“When we talk about these sites, we really have to think about the communities around them and developments that are actually large enough and impactful enough and that are change-makers,” she said.
Davis urged the audience to support these large projects, and to come out to public meetings to voice support for dense, multi-use developments. “How do you get the density that Fraker was talking about at this early stage?” she asked. “That’s why we need people to come in and say, ‘No, we’re going to support density.’ You need to have density in order to make things a reality.”
Davis is currently working on multiple projects in downtown Oakland, including mixed-use developments on or near three BART stations.
David urged people, especially young people, to attend a public meeting this Saturday to discuss a large development at the West Oakland BART station. The meeting will be held at The Crucible, 1260 7th St. in Oakland, this Saturday at 1:30 p.m.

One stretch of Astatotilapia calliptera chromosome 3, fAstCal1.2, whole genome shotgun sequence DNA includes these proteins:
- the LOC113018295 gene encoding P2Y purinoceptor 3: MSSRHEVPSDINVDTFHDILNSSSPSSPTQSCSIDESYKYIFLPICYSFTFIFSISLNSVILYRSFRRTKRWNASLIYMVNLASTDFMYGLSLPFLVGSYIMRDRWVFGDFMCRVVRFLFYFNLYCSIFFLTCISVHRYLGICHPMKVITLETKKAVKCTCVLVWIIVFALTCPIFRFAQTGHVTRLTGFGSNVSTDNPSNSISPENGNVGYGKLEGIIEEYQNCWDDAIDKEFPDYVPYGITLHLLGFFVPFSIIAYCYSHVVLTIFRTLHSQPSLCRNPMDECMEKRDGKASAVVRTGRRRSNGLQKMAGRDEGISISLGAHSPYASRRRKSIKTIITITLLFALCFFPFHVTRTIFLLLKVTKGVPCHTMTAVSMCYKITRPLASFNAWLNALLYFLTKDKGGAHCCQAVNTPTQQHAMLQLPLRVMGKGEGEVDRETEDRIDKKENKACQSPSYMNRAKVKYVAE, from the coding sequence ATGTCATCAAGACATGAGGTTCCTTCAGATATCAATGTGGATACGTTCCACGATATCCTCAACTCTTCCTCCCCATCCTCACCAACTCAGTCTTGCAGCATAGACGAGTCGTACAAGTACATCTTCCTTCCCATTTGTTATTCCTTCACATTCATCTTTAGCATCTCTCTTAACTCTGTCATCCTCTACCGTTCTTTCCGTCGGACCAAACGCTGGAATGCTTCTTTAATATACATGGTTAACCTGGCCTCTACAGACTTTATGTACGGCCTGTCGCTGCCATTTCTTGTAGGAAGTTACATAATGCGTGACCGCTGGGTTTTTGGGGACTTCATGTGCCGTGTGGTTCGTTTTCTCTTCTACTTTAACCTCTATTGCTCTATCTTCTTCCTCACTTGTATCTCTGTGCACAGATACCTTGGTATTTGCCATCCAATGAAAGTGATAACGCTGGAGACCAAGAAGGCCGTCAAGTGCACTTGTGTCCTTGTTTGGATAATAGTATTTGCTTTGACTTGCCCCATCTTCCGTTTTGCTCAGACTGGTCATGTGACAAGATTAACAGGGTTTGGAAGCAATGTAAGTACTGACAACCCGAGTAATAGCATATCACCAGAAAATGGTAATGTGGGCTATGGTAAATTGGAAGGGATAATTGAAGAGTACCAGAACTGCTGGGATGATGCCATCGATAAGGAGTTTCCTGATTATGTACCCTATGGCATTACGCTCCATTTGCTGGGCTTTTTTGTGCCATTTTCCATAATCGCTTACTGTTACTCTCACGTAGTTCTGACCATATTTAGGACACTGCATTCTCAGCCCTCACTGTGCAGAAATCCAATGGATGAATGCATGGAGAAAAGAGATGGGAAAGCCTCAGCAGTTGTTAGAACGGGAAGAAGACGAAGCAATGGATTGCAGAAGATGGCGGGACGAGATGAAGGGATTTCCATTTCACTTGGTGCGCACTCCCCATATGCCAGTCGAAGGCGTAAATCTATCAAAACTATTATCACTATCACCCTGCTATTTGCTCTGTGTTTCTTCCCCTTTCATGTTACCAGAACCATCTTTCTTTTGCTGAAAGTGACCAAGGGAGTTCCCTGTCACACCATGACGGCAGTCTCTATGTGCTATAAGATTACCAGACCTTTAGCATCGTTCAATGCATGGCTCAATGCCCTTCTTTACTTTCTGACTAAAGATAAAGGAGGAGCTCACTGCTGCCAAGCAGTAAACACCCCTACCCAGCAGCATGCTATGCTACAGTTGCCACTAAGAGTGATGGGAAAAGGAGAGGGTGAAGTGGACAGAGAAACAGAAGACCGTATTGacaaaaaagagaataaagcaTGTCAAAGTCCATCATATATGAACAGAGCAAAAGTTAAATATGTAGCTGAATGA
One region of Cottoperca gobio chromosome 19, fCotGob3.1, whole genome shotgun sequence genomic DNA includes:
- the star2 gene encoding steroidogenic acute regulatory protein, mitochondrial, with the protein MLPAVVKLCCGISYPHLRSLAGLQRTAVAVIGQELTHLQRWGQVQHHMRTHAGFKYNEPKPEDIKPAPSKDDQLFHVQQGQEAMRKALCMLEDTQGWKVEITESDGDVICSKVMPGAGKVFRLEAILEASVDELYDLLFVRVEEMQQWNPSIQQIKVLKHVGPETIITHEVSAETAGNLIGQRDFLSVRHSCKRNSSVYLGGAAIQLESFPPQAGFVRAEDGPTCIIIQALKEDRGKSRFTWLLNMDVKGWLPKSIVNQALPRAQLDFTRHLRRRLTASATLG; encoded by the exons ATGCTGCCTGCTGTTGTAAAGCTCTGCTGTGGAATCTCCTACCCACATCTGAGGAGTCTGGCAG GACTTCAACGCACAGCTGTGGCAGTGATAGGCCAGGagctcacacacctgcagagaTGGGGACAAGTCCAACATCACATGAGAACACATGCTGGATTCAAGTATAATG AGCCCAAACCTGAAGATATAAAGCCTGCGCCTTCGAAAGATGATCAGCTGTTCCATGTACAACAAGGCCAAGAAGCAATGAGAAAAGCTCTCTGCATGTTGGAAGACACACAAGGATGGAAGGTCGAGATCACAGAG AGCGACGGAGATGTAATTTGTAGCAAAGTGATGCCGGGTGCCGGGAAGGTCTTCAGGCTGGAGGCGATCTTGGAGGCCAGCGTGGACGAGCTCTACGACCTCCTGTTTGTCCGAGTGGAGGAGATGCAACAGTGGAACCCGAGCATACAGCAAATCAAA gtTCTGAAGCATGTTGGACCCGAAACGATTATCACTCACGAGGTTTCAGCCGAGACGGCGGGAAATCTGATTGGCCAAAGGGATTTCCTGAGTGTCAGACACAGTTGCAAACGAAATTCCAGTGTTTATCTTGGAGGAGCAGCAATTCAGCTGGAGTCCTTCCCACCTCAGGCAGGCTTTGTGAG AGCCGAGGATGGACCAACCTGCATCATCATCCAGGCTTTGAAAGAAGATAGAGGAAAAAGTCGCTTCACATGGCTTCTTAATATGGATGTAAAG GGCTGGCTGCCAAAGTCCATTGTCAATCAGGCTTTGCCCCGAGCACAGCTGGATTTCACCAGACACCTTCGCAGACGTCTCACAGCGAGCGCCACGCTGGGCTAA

The final presenter was Jay Standish, co-founder of OpenDoor, a startup that is designing communal housing in Oakland and Berkeley. Standish offered co-living as a way to increase density and reduce housing costs by sharing common spaces. He said an OpenDoor property might be a 5,000-square-foot house with 10 to 15 people living in it.
“This isn’t just packing people together,” he said. “These are people who are choosing, ‘Hey I really want to live in a community. I really love the idea of not being isolated by myself in some box somewhere, rotting away, but actually having a real vibrant life with other people.’”
Standish spoke of not just sharing space, but also sharing expenses, and the convenience of living with many other people, because a person can usually borrow what they need instead of buying it. “Things are just kind of in the flow, and they’re always there,” he said.
He also called for new legal and financial structures to allow “community ownership of a single unit.”
Finally, Standish said that co-living can place diverse people together, creating learning opportunities.
“I learned how to make websites by just living in a house with three dudes who knew how to make websites,” Standish said. “I didn’t go to school for it, and I think that kind of informal social fabric is the way that we make this transformation in Oakland.”
Correction: Cedric Brown’s title is chief of community engagement. The full title of the organization that co-sponsored this event is the Kapor Center for Social Impact.